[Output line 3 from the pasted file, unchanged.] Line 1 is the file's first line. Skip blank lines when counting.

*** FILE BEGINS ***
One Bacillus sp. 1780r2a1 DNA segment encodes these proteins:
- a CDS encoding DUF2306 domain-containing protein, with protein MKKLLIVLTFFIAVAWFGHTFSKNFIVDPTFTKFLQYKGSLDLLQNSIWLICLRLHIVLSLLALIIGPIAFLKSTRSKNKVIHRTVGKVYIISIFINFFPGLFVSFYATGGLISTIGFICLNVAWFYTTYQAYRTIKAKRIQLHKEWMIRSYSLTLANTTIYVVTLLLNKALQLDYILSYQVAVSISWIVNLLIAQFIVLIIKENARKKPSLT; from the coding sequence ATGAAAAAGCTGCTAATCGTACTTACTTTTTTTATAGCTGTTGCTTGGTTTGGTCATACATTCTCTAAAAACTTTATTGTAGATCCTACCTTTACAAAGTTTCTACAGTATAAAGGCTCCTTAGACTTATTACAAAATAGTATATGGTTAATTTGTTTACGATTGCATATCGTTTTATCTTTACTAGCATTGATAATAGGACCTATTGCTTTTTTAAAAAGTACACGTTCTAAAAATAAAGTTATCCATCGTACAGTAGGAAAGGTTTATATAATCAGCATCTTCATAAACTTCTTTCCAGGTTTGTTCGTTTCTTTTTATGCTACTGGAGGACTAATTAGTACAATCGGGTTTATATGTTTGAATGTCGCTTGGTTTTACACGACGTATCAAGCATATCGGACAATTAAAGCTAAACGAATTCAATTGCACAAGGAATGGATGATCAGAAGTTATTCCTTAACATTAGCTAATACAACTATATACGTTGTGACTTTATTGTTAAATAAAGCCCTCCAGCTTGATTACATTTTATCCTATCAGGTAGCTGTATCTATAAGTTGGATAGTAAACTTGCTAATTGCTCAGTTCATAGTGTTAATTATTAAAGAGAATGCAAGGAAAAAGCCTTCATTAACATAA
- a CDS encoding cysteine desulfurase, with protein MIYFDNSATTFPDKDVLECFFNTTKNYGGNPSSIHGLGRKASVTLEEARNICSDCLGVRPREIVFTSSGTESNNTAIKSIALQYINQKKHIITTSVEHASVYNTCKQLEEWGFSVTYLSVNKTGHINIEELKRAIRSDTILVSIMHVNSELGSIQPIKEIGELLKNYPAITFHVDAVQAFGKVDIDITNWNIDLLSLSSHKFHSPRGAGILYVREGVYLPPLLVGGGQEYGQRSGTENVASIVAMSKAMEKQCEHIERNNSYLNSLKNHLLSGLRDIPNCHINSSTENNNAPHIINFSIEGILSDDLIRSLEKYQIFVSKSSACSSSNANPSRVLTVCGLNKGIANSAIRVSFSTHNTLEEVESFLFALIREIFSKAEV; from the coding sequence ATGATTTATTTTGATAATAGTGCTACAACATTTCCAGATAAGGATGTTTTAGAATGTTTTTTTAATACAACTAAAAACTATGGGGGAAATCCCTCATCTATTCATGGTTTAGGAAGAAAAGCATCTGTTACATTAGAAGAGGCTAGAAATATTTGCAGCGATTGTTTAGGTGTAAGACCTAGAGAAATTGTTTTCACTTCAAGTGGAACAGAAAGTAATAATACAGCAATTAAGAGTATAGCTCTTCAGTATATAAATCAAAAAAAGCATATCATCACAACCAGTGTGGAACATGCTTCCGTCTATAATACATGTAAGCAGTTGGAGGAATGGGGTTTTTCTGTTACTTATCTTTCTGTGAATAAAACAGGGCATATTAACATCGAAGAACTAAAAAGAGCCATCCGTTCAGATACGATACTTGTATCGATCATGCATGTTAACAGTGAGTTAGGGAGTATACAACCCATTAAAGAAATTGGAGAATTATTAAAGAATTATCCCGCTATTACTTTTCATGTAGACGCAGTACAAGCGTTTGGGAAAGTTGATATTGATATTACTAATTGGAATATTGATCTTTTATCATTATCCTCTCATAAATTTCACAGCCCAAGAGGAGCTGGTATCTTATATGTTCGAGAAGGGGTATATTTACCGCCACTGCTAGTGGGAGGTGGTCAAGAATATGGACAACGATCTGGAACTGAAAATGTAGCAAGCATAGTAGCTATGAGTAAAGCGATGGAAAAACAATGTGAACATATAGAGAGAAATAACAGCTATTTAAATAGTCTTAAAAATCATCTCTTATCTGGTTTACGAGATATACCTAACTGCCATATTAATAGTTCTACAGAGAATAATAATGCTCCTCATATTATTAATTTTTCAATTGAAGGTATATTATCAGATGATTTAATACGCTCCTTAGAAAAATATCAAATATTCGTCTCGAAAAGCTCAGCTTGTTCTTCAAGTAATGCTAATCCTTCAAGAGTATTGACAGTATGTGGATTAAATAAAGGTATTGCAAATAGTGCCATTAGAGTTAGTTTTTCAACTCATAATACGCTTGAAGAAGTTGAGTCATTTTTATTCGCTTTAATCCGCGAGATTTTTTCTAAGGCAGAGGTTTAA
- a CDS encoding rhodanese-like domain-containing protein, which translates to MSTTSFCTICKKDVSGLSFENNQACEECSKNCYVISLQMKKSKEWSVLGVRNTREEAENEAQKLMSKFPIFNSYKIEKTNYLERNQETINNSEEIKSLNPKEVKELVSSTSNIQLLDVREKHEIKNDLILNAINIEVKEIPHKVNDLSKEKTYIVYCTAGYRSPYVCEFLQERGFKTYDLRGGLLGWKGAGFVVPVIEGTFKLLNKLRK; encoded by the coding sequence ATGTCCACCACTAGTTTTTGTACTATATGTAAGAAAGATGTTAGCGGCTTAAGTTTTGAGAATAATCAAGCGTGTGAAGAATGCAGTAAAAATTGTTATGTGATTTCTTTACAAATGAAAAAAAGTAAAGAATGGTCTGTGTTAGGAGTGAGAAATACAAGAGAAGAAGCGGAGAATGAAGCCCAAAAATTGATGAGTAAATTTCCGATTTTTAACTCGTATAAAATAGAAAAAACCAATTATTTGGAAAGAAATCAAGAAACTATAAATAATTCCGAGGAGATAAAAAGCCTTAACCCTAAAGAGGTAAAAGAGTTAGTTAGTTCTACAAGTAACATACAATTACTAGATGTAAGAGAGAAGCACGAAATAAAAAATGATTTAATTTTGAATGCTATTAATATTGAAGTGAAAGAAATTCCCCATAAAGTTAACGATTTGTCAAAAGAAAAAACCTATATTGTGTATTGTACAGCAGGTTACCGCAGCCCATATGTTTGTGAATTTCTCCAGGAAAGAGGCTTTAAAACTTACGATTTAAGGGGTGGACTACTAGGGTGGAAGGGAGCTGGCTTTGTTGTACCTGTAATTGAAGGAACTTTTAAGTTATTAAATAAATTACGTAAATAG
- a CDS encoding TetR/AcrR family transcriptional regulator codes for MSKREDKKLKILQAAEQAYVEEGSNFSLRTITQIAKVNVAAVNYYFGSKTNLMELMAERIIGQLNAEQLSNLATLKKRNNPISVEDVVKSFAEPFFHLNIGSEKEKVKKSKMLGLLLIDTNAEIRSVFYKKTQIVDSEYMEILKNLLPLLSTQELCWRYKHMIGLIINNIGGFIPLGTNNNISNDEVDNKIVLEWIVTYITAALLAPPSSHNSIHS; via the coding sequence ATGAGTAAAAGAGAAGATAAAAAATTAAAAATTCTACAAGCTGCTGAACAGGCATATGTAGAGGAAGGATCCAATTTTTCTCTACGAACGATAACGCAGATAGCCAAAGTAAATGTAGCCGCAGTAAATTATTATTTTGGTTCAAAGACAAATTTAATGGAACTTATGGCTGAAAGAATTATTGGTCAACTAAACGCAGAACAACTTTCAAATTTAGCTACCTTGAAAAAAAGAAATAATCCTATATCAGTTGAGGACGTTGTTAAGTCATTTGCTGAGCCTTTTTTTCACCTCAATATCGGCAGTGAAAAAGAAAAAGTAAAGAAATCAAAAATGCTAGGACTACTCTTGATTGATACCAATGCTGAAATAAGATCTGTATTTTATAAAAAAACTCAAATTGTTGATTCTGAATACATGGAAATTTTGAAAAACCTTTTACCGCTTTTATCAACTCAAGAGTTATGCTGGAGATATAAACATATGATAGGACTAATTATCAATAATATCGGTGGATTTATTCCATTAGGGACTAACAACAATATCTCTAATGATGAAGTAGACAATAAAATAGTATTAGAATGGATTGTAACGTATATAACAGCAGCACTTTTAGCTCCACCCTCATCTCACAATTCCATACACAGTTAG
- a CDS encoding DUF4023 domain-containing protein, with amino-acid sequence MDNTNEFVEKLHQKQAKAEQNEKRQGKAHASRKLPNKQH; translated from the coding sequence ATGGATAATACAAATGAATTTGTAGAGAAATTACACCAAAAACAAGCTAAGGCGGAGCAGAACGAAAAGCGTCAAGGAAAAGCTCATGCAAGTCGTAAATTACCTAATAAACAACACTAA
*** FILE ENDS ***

- a CDS encoding cysteine desulfurase, with protein MIYFDNSATTFPDKDVLECFFNTTKNYGGNPSSIHGLGRKASVTLEEARNICSDCLGVRPREIVFTSSGTESNNTAIKSIALQYINQKKHIITTSVEHASVYNTCKQLEEWGFSVTYLSVNKTGHINIEELKRAIRSDTILVSIMHVNSELGSIQPIKEIGELLKNYPAITFHVDAVQAFGKVDIDITNWNIDLLSLSSHKFHSPRGAGILYVREGVYLPPLLVGGGQEYGQRSGTENVASIVAMSKAMEKQCEHIERNNSYLNSLKNHLLSGLRDIPNCHINSSTENNNAPHIINFSIEGILSDDLIRSLEKYQIFVSKSSACSSSNANPSRVLTVCGLNKGIANSAIRVSFSTHNTLEEVESFLFALIREIFSKAEV; from the coding sequence ATGATTTATTTTGATAATAGTGCTACAACATTTCCAGATAAGGATGTTTTAGAATGTTTTTTTAATACAACTAAAAACTATGGGGGAAATCCCTCATCTATTCATGGTTTAGGAAGAAAAGCATCTGTTACATTAGAAGAGGCTAGAAATATTTGCAGCGATTGTTTAGGTGTAAGACCTAGAGAAATTGTTTTCACTTCAAGTGGAACAGAAAGTAATAATACAGCAATTAAGAGTATAGCTCTTCAGTATATAAATCAAAAAAAGCATATCATCACAACCAGTGTGGAACATGCTTCCGTCTATAATACATGTAAGCAGTTGGAGGAATGGGGTTTTTCTGTTACTTATCTTTCTGTGAATAAAACAGGGCATATTAACATCGAAGAACTAAAAAGAGCCATCCGTTCAGATACGATACTTGTATCGATCATGCATGTTAACAGTGAGTTAGGGAGTATACAACCCATTAAAGAAATTGGAGAATTATTAAAGAATTATCCCGCTATTACTTTTCATGTAGACGCAGTACAAGCGTTTGGGAAAGTTGATATTGATATTACTAATTGGAATATTGATCTTTTATCATTATCCTCTCATAAATTTCACAGCCCAAGAGGAGCTGGTATCTTATATGTTCGAGAAGGGGTATATTTACCGCCACTGCTAGTGGGAGGTGGTCAAGAATATGGACAACGATCTGGAACTGAAAATGTAGCAAGCATAGTAGCTATGAGTAAAGCGATGGAAAAACAATGTGAACATATAGAGAGAAATAACAGCTATTTAAATAGTCTTAAAAATCATCTCTTATCTGGTTTACGAGATATACCTAACTGCCATATTAATAGTTCTACAGAGAATAATAATGCTCCTCATATTATTAATTTTTCAATTGAAGGTATATTATCAGATGATTTAATACGCTCCTTAGAAAAATATCAAATATTCGTCTCGAAAAGCTCAGCTTGTTCTTCAAGTAATGCTAATCCTTCAAGAGTATTGACAGTATGTGGATTAAATAAAGGTATTGCAAATAGTGCCATTAGAGTTAGTTTTTCAACTCATAATACGCTTGAAGAAGTTGAGTCATTTTTATTCGCTTTAATCCGCGAGATTTTTTCTAAGGCAGAGGTTTAA